February is Teen Dating Violence Awareness Month, community invited to wear orange on Feb. 22

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By John Finefrock | Rise Above Violence

Student-designed Teen Dating Violence Awareness Month campaigns have arrived at Pagosa Springs High School (PSHS).

A 3-inch-tall gnome, deemed the “Gno Mo’ Violence Gnome,” is currently hidden somewhere in the high school. It is in a communal area of the school and not in a classroom, a bathroom, the auditorium or a teacher’s personal space. Whoever finds the gnome will receive a $25 gift certificate to a local business.

The biggest event of the month will be Wear Orange For Love Day — Take 2 — on Feb. 22. PSHS students and the community at-large are invited to “wear orange for love” to bring awareness to Teen Dating Violence. There will be lunchtime activities associated with this event at PSHS.

In the first week of February, Youth Rise students completed their first awareness campaign, going around to PSHS advisory classes to deliver physical red and green flags with relationship red and green flags written on them. Some examples of common red flags in relationships, or warning signs of potential abuse, include:

• Checking your phone, email or social media accounts without your permission.

 • Putting you down frequently, especially in front of others.

 • Isolating you from friends or family (physically, financially or emotionally).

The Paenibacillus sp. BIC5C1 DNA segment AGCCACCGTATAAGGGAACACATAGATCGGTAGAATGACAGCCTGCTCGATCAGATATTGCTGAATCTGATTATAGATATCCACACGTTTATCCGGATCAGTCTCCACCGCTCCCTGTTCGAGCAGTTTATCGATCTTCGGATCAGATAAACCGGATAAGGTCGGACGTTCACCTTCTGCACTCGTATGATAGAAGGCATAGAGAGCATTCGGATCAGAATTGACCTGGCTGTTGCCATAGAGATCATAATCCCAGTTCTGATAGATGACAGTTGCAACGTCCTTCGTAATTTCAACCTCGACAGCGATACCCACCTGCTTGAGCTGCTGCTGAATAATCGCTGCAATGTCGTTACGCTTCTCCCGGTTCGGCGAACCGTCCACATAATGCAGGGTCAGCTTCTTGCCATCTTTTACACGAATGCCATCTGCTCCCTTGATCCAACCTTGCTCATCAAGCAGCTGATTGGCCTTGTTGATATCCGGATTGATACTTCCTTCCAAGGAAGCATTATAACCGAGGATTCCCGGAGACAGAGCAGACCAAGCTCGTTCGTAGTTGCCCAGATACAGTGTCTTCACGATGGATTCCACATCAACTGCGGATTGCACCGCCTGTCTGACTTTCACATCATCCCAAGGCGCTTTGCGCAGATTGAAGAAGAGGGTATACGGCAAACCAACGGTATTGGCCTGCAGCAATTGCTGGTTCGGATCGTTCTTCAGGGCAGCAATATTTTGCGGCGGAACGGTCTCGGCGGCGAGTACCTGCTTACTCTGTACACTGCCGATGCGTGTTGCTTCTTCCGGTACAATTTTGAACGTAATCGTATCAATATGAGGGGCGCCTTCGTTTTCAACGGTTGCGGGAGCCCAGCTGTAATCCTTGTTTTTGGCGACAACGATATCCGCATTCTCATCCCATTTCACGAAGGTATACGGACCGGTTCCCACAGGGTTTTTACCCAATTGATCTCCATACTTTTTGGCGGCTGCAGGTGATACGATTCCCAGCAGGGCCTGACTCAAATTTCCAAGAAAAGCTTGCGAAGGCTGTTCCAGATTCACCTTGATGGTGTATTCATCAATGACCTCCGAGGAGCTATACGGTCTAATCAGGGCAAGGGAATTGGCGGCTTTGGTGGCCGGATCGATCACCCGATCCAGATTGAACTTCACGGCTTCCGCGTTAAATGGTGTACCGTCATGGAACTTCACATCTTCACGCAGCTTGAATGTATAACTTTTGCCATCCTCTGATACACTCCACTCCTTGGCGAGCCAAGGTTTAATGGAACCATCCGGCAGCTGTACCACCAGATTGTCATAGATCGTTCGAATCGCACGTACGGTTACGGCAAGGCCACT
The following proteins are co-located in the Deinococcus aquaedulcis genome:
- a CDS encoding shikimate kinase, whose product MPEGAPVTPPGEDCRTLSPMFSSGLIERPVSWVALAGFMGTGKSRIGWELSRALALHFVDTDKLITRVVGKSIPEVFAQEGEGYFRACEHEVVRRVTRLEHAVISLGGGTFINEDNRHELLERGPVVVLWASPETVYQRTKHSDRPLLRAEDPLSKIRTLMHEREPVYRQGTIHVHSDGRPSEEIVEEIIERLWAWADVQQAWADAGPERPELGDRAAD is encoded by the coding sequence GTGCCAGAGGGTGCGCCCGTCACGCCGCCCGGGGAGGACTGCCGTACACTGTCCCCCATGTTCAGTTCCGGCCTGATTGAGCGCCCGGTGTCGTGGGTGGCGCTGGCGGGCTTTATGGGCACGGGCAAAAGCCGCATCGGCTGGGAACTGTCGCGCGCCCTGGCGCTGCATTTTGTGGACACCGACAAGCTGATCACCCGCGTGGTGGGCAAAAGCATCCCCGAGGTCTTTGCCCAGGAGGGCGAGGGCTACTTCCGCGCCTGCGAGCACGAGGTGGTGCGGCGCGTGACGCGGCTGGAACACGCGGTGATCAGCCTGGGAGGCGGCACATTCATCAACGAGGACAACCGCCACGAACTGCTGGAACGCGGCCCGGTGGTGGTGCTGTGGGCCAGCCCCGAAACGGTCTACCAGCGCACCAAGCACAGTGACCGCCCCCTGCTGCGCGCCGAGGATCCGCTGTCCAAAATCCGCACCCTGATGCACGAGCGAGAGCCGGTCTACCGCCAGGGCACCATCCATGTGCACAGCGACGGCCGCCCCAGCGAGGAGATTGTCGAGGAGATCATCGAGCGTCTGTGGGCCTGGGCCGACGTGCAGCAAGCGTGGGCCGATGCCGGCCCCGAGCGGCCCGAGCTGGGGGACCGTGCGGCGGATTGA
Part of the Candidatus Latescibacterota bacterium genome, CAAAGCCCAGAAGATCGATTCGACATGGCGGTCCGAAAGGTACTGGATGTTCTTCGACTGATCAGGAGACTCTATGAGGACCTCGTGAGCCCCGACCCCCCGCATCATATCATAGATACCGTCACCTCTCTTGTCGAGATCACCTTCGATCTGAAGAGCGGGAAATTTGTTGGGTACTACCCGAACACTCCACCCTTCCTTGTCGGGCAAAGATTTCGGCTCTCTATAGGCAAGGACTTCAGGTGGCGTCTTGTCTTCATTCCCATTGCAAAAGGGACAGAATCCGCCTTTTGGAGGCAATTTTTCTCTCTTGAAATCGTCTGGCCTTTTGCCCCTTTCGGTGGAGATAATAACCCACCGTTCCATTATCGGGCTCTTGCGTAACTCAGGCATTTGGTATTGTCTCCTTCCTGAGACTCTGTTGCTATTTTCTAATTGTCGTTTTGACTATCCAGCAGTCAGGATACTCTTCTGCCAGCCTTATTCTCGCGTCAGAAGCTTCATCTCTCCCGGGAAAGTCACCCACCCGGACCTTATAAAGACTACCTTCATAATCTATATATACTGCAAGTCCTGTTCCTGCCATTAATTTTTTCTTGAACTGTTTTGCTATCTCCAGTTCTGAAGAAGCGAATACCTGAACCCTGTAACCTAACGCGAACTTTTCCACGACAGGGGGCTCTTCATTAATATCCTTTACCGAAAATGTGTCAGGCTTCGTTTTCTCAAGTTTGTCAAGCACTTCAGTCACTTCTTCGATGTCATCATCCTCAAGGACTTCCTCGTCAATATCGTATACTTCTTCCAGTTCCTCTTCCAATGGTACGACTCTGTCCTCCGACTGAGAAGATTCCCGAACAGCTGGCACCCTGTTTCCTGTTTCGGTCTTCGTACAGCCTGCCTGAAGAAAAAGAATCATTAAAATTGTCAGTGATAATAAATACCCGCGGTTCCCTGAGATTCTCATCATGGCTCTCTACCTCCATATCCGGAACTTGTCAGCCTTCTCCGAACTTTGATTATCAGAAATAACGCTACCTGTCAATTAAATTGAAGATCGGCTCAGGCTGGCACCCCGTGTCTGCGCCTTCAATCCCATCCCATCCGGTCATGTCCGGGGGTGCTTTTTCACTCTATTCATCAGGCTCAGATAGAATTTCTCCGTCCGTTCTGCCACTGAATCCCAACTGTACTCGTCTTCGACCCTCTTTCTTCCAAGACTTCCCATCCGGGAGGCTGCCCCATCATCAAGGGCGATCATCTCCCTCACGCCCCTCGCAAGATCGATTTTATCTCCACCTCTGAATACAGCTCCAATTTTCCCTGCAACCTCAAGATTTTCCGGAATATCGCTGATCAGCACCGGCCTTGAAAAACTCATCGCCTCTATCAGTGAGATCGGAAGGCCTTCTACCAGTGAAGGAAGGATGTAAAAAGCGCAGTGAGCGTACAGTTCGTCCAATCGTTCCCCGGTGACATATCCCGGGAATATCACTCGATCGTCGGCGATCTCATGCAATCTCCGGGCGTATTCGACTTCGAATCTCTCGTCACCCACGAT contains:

• Extreme jealousy or insecurity.

• Explosive outbursts, temper or mood swings.

• Any form of physical harm.

• Possessiveness or controlling behavior.

• Pressuring you or forcing you to have sex.

The gravity and prevalence of teen dating violence is higher than people might think. Some statistics around teen dating violence, according to dvs-or.org, include:

• Nearly 1.5 million high school students in the U.S. experience physical abuse from a dating partner in a single year.

• Only 33 percent of teens who were in an abusive relationship ever told anyone about the abuse.

• A total of 81 percent of parents believe teen dating violence is not an issue or admit they don’t know if it’s an issue.

It’s imperative that our local community support Teen Dating Violence Awareness Month because we know there are youth in our community who are experiencing dating violence in their relationship. If you are a victim of teen dating violence, there is help. If you choose, you can call Rise’s youth advocates: John Finefrock at (970) 403-5461 or john@aboveviolence.org; or Kaylee Su at (970) 946-5276 or kaylee@riseaboveviolence.org.

Rise Above Violence is a 501(c)(3) nonprofit that provides 24-hour support and advocacy services for victims of domestic violence and sexual assault or other forms of violence, serving more than 350 victims each year. Rise also works to eliminate violence through education for youth and our community. All programs and services are free and confidential, including emergency prevention education and empowerment programs. Visit www.riseaboveviolence.org for more information or call (970) 264-9075 to talk to an advocate today.